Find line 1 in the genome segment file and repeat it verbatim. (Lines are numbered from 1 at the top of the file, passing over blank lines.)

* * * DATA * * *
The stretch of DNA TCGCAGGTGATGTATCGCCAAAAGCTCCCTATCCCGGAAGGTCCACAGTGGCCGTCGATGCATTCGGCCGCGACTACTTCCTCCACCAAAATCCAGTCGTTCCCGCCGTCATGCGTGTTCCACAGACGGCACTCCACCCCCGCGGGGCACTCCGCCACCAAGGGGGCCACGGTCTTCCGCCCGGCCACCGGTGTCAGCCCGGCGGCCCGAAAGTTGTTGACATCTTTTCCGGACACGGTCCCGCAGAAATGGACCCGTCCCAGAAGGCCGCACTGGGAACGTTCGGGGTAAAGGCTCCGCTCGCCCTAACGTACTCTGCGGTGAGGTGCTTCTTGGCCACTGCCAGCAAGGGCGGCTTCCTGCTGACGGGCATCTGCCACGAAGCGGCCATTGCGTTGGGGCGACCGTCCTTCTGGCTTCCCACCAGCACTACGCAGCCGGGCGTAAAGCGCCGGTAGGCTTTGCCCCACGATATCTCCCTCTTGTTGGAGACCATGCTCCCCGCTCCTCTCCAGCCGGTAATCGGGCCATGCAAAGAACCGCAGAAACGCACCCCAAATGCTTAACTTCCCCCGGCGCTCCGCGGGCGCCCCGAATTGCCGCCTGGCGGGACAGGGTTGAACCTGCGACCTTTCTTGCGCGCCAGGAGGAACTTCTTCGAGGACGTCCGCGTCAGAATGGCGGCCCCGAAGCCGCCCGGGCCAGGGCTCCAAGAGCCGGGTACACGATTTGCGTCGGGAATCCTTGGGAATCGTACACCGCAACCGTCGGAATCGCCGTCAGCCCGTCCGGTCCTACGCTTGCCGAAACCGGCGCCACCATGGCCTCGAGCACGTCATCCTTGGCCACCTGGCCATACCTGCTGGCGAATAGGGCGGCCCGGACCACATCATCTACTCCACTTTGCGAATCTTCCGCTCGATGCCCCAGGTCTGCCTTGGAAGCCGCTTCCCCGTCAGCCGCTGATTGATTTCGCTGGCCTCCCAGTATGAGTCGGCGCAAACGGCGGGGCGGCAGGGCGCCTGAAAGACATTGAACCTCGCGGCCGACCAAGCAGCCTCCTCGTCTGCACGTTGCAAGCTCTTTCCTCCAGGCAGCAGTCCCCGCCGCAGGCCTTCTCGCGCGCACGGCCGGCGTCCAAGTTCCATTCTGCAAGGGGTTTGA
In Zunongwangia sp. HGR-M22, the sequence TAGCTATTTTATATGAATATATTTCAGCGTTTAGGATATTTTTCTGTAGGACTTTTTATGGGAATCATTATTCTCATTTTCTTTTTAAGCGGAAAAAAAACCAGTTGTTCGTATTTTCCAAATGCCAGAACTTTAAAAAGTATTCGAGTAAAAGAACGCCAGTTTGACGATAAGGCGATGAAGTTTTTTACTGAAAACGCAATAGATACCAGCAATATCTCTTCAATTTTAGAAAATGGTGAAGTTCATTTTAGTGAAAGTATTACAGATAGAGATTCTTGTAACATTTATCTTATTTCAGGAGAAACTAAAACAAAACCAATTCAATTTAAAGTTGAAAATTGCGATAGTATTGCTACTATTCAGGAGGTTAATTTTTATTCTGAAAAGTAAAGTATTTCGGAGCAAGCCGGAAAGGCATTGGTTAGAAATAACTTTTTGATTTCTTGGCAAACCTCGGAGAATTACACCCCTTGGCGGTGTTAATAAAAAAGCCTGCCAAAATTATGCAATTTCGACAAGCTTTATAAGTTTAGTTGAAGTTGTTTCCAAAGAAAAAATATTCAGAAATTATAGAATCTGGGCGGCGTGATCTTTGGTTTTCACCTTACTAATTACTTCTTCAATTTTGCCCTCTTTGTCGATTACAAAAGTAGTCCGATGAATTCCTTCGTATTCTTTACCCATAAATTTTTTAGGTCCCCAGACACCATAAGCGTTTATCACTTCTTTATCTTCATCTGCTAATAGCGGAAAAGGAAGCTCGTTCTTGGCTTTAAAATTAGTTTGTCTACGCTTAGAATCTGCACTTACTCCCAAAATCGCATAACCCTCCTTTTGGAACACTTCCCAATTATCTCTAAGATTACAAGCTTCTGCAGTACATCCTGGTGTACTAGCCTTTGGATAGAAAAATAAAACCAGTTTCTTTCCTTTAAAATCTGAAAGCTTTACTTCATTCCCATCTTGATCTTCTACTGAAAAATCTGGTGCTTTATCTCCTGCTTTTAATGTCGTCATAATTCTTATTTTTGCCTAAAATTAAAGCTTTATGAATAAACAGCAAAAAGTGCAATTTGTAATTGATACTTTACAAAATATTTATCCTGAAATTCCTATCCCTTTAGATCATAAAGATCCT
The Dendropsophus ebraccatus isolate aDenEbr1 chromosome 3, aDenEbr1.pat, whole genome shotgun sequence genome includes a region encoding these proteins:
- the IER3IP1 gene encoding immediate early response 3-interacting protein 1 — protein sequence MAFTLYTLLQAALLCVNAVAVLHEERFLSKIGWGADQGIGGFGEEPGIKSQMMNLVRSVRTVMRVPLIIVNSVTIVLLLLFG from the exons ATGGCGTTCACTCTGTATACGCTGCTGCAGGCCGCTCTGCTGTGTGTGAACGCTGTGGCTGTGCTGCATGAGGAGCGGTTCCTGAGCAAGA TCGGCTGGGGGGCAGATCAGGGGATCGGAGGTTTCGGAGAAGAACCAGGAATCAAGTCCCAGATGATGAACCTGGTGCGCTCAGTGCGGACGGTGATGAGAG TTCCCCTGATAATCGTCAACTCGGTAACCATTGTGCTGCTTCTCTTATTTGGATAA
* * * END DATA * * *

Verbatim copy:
The stretch of DNA TCGCAGGTGATGTATCGCCAAAAGCTCCCTATCCCGGAAGGTCCACAGTGGCCGTCGATGCATTCGGCCGCGACTACTTCCTCCACCAAAATCCAGTCGTTCCCGCCGTCATGCGTGTTCCACAGACGGCACTCCACCCCCGCGGGGCACTCCGCCACCAAGGGGGCCACGGTCTTCCGCCCGGCCACCGGTGTCAGCCCGGCGGCCCGAAAGTTGTTGACATCTTTTCCGGACACGGTCCCGCAGAAATGGACCCGTCCCAGAAGGCCGCACTGGGAACGTTCGGGGTAAAGGCTCCGCTCGCCCTAACGTACTCTGCGGTGAGGTGCTTCTTGGCCACTGCCAGCAAGGGCGGCTTCCTGCTGACGGGCATCTGCCACGAAGCGGCCATTGCGTTGGGGCGACCGTCCTTCTGGCTTCCCACCAGCACTACGCAGCCGGGCGTAAAGCGCCGGTAGGCTTTGCCCCACGATATCTCCCTCTTGTTGGAGACCATGCTCCCCGCTCCTCTCCAGCCGGTAATCGGGCCATGCAAAGAACCGCAGAAACGCACCCCAAATGCTTAACTTCCCCCGGCGCTCCGCGGGCGCCCCGAATTGCCGCCTGGCGGGACAGGGTTGAACCTGCGACCTTTCTTGCGCGCCAGGAGGAACTTCTTCGAGGACGTCCGCGTCAGAATGGCGGCCCCGAAGCCGCCCGGGCCAGGGCTCCAAGAGCCGGGTACACGATTTGCGTCGGGAATCCTTGGGAATCGTACACCGCAACCGTCGGAATCGCCGTCAGCCCGTCCGGTCCTACGCTTGCCGAAACCGGCGCCACCATGGCCTCGAGCACGTCATCCTTGGCCACCTGGCCATACCTGCTGGCGAATAGGGCGGCCCGGACCACATCATCTACTCCACTTTGCGAATCTTCCGCTCGATGCCCCAGGTCTGCCTTGGAAGCCGCTTCCCCGTCAGCCGCTGATTGATTTCGCTGGCCTCCCAGTATGAGTCGGCGCAAACGGCGGGGCGGCAGGGCGCCTGAAAGACATTGAACCTCGCGGCCGACCAAGCAGCCTCCTCGTCTGCACGTTGCAAGCTCTTTCCTCCAGGCAGCAGTCCCCGCCGCAGGCCTTCTCGCGCGCACGGCCGGCGTCCAAGTTCCATTCTGCAAGGGGTTTGA